How Much Will It Cost?
Editor's Note: Have you ever noticed how most people in business today want to know how much will a product or service cost even before they understand what will be the outcome? Read on and enjoy. As always, you can find all my blog posts from 2013 to the present on my website at http://stevemarshallassociates.com/steves-blog/
Why What, and How?
Please allow me to share a recent experience I had with a company that was at some geographical distance from me, and I was exploring - by phone and Skype - with them why they were having so much difficulty keeping a CEO. The initial exchange came through a referral from a friend of mine, and I followed up on it, first through email to set up a time to talk to the contact person (the lead scientist) and if that was productive, to make a date for an exploratory trip to the client's site.
Well, the first thing that occurred was odd; he didn't want to talk to me until I had sent him a resume or a CV. OK, I replied, but I don't have one, and I sent him a sample of representative projects and work from the past 35 years. He insisted on a CV or resume, so I prepared one and forwarded it. I followed up with a call, and we had a fruitful exchange of ideas and some notion of what their goals and objectives were in the next five years.
The second odd thing then occurred; he wanted to know how much it would cost for me to help them; no, not the fee, but the expenses! I demurred on that question and said I would send him my thoughts on how I might help them and still wanted to fly out for a few days to meet the team, the Board, and their scientists. He agreed on the first and said that we should just set up a Skype meeting for the second request.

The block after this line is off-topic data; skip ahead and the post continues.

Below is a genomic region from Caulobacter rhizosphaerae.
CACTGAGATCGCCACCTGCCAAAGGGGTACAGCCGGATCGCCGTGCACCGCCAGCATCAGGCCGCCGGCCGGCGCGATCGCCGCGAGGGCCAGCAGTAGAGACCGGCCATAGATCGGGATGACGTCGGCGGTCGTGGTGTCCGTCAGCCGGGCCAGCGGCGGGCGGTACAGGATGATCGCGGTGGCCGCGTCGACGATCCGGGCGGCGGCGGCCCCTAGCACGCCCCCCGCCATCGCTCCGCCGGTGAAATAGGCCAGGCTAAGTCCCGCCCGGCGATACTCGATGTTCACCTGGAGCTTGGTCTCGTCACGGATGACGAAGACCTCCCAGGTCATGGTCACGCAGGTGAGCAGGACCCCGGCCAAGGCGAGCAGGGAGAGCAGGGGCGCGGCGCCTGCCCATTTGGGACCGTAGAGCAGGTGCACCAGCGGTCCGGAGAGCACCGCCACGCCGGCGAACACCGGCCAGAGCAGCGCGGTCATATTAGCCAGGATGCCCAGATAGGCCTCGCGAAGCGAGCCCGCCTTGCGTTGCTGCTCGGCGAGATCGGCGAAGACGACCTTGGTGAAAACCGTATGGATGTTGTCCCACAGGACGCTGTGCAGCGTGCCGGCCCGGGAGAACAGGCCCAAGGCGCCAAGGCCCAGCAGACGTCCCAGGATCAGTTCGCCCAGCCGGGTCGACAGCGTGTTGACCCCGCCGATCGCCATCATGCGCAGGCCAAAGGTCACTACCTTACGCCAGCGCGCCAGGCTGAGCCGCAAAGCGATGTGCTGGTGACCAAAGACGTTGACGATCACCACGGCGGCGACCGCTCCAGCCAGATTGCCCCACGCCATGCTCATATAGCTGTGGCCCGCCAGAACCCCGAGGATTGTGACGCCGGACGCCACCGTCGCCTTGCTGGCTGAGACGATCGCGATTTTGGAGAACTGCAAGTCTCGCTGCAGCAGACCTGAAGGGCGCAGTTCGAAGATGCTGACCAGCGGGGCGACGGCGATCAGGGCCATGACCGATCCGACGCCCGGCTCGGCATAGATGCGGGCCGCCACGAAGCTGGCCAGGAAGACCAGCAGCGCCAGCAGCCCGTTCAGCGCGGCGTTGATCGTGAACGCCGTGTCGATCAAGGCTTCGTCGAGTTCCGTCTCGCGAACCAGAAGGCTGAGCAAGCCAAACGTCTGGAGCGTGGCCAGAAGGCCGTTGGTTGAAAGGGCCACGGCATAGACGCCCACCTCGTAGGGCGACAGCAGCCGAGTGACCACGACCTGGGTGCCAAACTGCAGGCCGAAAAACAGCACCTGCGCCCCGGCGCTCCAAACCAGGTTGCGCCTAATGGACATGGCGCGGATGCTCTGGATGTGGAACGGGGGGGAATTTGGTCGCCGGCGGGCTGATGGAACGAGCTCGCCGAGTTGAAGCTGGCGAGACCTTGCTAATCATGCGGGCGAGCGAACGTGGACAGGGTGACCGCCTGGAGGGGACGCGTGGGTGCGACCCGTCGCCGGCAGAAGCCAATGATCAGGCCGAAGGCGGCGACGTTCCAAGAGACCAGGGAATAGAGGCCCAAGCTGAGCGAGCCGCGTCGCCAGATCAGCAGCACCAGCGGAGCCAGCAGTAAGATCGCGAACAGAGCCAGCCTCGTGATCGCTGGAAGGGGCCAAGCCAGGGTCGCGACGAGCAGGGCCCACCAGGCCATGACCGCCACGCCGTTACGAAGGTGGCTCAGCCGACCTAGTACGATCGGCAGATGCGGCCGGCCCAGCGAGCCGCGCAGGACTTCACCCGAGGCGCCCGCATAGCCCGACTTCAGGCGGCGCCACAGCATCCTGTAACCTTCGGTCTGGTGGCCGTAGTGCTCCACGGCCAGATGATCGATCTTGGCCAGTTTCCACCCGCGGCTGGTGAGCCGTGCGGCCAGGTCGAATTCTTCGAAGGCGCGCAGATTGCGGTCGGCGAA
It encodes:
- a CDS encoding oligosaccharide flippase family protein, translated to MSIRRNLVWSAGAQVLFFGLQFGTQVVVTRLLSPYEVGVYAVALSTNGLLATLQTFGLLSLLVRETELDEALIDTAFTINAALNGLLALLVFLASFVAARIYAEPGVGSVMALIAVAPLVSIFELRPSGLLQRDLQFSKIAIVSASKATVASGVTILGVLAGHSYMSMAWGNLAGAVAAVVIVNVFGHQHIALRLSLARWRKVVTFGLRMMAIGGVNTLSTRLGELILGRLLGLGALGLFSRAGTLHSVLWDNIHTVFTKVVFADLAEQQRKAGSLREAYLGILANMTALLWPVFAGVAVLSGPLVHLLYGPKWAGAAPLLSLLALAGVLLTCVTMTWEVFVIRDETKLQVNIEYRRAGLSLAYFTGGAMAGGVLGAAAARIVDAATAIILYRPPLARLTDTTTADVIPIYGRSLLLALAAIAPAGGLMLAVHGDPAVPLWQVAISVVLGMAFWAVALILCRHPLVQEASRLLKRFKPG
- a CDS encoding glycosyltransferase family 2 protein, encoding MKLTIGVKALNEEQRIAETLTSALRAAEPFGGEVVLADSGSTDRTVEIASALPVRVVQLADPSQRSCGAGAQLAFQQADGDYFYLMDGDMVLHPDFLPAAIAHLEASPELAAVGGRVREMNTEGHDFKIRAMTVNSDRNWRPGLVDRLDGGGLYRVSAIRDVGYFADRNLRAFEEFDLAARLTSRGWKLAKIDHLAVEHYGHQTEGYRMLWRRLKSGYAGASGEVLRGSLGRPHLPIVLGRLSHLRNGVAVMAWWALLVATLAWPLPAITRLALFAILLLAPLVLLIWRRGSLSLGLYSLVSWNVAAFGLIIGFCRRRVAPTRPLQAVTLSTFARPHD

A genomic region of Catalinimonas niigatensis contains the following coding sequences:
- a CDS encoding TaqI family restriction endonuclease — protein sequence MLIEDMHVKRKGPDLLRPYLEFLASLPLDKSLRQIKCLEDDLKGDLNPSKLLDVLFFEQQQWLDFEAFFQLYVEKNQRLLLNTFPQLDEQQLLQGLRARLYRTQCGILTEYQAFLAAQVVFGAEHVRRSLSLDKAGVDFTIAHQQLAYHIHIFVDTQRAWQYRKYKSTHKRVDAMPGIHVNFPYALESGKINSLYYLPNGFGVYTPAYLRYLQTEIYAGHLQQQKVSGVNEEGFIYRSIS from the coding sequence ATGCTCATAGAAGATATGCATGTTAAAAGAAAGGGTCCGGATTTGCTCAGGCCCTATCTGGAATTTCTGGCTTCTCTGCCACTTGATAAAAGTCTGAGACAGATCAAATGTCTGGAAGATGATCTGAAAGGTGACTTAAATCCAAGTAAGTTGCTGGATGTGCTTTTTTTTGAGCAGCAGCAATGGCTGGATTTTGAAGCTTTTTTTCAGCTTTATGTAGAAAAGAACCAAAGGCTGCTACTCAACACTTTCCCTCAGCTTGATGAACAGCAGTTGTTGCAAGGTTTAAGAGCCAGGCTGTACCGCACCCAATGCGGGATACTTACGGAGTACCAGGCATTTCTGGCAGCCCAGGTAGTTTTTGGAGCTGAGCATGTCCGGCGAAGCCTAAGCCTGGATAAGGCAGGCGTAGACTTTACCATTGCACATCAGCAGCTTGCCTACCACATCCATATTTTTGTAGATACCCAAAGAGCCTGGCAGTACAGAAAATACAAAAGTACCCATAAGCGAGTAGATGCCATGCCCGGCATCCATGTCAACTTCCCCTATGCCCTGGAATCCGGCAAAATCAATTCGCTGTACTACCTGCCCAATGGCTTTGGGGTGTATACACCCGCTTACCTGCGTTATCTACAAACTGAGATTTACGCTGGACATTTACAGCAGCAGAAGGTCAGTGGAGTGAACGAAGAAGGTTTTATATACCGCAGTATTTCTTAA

Given that they had run through three CEO's in the past three years, I prepared and sent him a piece I had written for another similar engagement in the past on the value of an intentional interim CEO. Essentially, the task of an interim CEO is to ensure there is a stable platform for a new (permanent) executive. To do that, there are three primary objectives for the interim to accomplish:
- Come to terms with history. One of the fundamental tasks of the “Intentional Interim CEO” will be to help the Board take an unvarnished look at its organization — its past, its strengths, its weaknesses, its shortcomings, and its accomplishments.
- Explore identity and direction. This organizational “time out” is a unique moment to shape the future of the organization unconstrained by the limitations of the former organization’s capacity and capabilities. The board should be looking forward, exploring the organization that they aspire to create and then shaping the job (and the permanent job description) around the present and future leadership needs of the organization.
- Make leadership/operational changes. This interim process will spotlight other potential necessary changes—in leadership, staffing, systems, and structure. These changes can come in many forms: a board that realizes that its size is unwieldy and downsizes, a board member realizes that it is time to move on, an organization overhauls its underpowered sales system, etc.